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PT20J

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PT20J last won the day on September 18

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    0S9
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    1994 M20J

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  1. That’s a certification requirement to size the battery. I don’t know of any requirement for an owner/operator to perform a capacity test unless the test is required in the limitations section of the ICA or AFM. However, I would not want to fly IFR with a battery that had not been recently tested if it were more than a couple of years old. Skip
  2. According to the TCDS, the change was made with M20C S/N 690001. Along with the change in elevator movement, the stabilizer incidence and trim bungee part number and setting changed. May be related to the increase in Vne and Vno that occurred at the same time. Maybe earlier models were running out of nose down trim at higher speeds. Skip
  3. I recently purchased a 24V Gill LT. Cheaper and higher capacity than the Concord. The ICA only requires it be charged if necessary before installing. No capacity test for 18 months. I replaced the 5 year old Concord because it was marginal on the capacity test and barely passed after a couple of charge/test cycles. It cranked the engine just fine. A lot of people seem to think that it’s good if it cranks. I had a 6 year old battery in my Subaru tested with one of those quickie automotive testers and it tested good. Always started, too. But I left the hatch open for about an hour and that little light bulb in the cargo light ran it completely down so I had to get a jump to start it. Skip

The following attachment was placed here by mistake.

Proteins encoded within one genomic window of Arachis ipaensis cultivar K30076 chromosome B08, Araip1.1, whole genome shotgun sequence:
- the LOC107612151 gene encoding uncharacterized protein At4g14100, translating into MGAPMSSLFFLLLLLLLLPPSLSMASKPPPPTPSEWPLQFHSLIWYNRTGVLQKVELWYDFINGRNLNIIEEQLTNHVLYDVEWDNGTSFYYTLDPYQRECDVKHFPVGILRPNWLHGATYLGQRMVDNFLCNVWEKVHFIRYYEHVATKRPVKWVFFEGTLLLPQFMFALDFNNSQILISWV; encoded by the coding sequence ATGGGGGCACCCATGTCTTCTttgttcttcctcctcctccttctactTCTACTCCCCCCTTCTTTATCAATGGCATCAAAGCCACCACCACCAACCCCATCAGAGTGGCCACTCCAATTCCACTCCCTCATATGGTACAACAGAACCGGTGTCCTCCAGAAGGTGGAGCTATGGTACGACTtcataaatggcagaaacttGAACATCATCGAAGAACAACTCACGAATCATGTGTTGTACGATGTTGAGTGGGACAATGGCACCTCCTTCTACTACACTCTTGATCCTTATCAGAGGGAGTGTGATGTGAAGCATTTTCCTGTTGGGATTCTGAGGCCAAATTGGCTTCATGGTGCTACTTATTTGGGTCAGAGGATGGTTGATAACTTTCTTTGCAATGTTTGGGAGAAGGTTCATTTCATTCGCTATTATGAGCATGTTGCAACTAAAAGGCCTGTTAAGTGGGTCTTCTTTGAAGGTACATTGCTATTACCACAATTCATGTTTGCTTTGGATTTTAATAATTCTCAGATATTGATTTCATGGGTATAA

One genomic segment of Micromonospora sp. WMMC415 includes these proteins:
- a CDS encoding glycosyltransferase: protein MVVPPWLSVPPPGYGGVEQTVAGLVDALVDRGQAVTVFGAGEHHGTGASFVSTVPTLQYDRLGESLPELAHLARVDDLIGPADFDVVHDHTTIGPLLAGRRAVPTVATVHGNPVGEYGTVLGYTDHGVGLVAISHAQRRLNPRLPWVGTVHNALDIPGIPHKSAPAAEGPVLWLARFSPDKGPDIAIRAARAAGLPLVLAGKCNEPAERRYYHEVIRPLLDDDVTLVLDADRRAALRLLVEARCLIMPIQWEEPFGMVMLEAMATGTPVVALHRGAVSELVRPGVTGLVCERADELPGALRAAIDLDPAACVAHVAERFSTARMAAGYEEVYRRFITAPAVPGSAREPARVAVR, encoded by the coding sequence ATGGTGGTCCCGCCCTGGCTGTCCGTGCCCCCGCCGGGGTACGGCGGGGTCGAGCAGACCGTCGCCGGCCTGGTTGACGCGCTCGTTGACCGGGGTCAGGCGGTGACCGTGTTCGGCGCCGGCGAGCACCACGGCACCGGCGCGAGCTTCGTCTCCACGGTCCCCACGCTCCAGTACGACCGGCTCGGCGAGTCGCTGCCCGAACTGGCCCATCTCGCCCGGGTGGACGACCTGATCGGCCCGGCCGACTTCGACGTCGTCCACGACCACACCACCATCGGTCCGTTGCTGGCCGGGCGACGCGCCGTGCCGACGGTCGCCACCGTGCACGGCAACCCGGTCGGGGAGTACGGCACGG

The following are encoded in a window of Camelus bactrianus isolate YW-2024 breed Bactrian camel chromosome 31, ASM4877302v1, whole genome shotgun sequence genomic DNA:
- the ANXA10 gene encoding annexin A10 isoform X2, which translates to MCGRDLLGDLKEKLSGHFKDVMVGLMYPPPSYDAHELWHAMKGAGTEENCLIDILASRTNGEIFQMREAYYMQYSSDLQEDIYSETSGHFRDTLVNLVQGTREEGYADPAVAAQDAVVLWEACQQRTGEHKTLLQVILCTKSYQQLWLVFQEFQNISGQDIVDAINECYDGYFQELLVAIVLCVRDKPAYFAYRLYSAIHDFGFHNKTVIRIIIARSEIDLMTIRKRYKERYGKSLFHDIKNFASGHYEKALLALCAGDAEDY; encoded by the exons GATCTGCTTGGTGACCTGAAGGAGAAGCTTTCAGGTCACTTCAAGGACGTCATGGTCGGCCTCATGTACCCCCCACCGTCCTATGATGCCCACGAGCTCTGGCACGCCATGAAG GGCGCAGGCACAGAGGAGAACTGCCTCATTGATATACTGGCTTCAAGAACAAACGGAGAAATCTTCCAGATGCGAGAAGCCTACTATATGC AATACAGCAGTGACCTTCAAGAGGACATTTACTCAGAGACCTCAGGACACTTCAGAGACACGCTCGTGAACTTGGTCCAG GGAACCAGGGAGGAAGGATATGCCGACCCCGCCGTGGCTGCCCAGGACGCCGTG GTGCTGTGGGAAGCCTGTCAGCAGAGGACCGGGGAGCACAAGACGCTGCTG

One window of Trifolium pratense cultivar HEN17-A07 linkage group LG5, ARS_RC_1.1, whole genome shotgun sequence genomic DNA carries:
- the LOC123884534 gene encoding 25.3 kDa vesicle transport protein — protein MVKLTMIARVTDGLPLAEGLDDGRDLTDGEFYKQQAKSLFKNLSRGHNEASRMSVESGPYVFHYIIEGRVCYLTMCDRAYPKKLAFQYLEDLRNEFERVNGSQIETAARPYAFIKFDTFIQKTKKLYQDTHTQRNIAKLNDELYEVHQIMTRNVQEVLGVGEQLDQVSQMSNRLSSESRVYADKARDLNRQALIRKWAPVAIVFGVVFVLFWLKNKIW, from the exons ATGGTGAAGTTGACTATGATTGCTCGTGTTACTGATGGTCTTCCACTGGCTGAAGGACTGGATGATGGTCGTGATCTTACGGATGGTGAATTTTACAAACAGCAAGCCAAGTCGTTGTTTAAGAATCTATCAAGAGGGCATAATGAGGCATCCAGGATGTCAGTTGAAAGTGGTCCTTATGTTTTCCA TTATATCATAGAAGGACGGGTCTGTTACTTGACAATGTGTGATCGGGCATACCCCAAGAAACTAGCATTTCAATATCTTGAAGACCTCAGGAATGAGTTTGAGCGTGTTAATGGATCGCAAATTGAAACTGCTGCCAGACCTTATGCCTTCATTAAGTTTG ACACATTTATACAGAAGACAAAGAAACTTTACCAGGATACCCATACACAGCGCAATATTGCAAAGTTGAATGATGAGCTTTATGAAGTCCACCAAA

4. I lubed the cable in my 1978 M20J by removing the connection at the back of the tachometer and pulling the core out. I cleaned it off and used graphite speedometer cable lube from an auto parts store. Skip
  5. There are standard heat treatments once you know the alloy and hardness which could be determined by testing the existing part.
  6. How is the vibration at 2300? If you’re happy with it there, I’d rebalance at the rpm you fly. I assume it was a new prop for the 390 STC so it should have been statically balanced. I know an A&P who claims that removing and remounting the prop 180 deg sometimes makes it smoother. Skip
  7. If it has a curved slot, it’s a Dzus. To open and close them you should use a Dzus tool. The most common version is often referred to as a “Snoopy Tool.” It’s the best tool because it fits all fastener sizes. You can use a screwdriver if the fastener isn’t a tight fit, but if it is tight, the screwdriver blade will chew up the slot. Dzus were popular around WW II. I hate the damn things. The springs break after they work harden. Large panels with Dzus all around the perimeter often will only allow you to tighten the last one if they are tightened is some particular order which is not necessarily the same each time you replace the panel.
  8. The way a controller explained it to me once is that the ARTCCs own all the airspace and turn over operation control of parts of it to TRACONs. When the TRACON is not operational, control reverts to the ARTCC. This happens all the time with TRACONs associated with towers that don’t operate full time. I thing reverting the airspace to G would require a NOTAM. Skip